Book review: The Danger by Dick Francis

The blurb:

‘Dick Francis is on a winner all the way’ Observer 

A beautiful Italian girl driving home in an open top sports car, a little boy playing on a south Coast beach and the Senior Steward of the Jockey Club on his way to a press reception in Baltimore. One after the other they suffer the same nightmare ordeal – kidnapping. 

But there is one thing connecting these particular cases. For the Italian girl is a jockey and the little boy an only son of a horse race owner. A picture of the person behind this international chain of crime starts to emerge – a lover of Verdi, a man with a cool and calculating brain and an afficionado of the racing world. 

Andrew Douglas, brought into advise and help the victims and their families, proceeds with all of his customary diplomacy and courage. Only to find himself playing a dangerous part: the role usually reserved for his clients…

Hello everyone,

It’s back to the book reviews again. Back to the fiction side of things with this thriller. DISCLAIMER: Spoiler alert!

First of all, I understand that it might be quite easy forming relationships with victims who have been kidnapped, but it is highly inappropriate for it to happen whilst in a professional capacity. Also a little worrying considering the age gap between two of the characters. (That may have been a tiny spoiler). Whilst it does happen in real life, it doesn’t make it any less comfortable for the reader to enjoy. For what is meant to be a thriller makes the whole thing rather distracting.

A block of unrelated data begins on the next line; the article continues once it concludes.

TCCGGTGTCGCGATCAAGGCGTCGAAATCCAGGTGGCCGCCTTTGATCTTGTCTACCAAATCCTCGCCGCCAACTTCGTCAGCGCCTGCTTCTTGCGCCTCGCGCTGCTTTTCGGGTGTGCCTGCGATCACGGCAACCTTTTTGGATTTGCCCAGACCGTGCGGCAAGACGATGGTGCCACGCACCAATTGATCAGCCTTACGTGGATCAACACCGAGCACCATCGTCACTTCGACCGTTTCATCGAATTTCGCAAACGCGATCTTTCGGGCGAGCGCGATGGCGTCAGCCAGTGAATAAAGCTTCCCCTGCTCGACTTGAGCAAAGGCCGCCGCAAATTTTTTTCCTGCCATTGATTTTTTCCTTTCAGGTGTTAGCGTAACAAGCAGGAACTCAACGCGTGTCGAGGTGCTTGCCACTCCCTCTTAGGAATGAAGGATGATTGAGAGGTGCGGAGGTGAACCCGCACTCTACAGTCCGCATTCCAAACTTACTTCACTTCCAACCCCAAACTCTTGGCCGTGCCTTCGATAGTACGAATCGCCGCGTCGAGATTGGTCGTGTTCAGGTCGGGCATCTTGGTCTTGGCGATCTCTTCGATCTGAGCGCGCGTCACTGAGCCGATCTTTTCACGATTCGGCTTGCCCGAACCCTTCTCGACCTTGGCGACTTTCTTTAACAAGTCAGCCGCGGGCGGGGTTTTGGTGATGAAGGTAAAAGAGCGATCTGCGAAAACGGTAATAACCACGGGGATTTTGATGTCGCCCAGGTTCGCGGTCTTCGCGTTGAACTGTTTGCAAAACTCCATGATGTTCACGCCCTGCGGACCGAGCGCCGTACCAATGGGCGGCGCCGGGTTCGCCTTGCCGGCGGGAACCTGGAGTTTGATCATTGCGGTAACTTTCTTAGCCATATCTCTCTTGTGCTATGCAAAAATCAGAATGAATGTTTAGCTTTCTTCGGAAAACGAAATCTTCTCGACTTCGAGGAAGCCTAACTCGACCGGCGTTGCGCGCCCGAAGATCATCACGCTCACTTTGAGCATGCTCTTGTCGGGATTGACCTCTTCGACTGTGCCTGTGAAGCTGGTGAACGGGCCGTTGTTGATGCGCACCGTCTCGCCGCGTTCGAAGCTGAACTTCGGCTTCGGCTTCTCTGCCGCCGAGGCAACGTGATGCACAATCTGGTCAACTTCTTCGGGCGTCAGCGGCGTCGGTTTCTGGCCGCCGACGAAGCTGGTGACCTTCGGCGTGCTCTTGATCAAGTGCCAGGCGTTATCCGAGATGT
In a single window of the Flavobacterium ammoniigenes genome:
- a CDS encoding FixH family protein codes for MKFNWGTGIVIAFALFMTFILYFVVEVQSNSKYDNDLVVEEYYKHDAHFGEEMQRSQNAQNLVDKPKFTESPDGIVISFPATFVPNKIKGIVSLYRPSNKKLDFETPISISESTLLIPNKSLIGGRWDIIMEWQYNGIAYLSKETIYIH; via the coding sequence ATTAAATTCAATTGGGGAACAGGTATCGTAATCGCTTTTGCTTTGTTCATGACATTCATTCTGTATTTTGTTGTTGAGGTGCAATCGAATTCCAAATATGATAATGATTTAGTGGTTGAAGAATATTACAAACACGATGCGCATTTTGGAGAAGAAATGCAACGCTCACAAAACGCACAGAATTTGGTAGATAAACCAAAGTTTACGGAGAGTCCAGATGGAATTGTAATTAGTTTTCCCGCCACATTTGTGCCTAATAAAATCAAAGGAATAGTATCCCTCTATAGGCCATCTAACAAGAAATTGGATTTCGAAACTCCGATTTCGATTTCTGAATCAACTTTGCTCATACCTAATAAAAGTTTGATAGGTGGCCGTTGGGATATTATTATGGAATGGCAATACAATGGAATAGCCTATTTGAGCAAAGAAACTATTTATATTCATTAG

Secondly, it took a while to make the links between the chapters concerning who was really responsible. Those who might be responsible are quite two dimensional and thus highly implausible for the reader. This was one of the parts of the story that made it hard to follow because it was unclear.

For the more positive side of this book, as expected for a book like this it was fast-paced.

Whilst I made the second point above, in the grand scheme of this book, although fast-paced & characters (bar the three main ones) were 2D, I really liked the gradual reveal. I am going to make this one of the important parts of the book. Although features of the character’s personality will be in dribs and drabs, their identity might or might not be revealed until the end. A key feature of the thriller is to keep the reader guessing as to who it might be. But mine has a twist, it could be anyone of the characters who could be responsible. (Now there’s a spoiler – the first and last for now).

Finally, I really liked the role the horses had in this book, especially after the main event. It was intriguing to notice the difference before and after the main event. For the characters involved, it was interesting to note how it had turned from a vocation to animal therapy to overcome the trauma related to the main event.

Here are the links to author’s Amazon profile and the author’s son on Twitter and Amazon.

You can get me on Twitter and Goodreads.

Until next time, Reader.

Speak soon,

 

LexC

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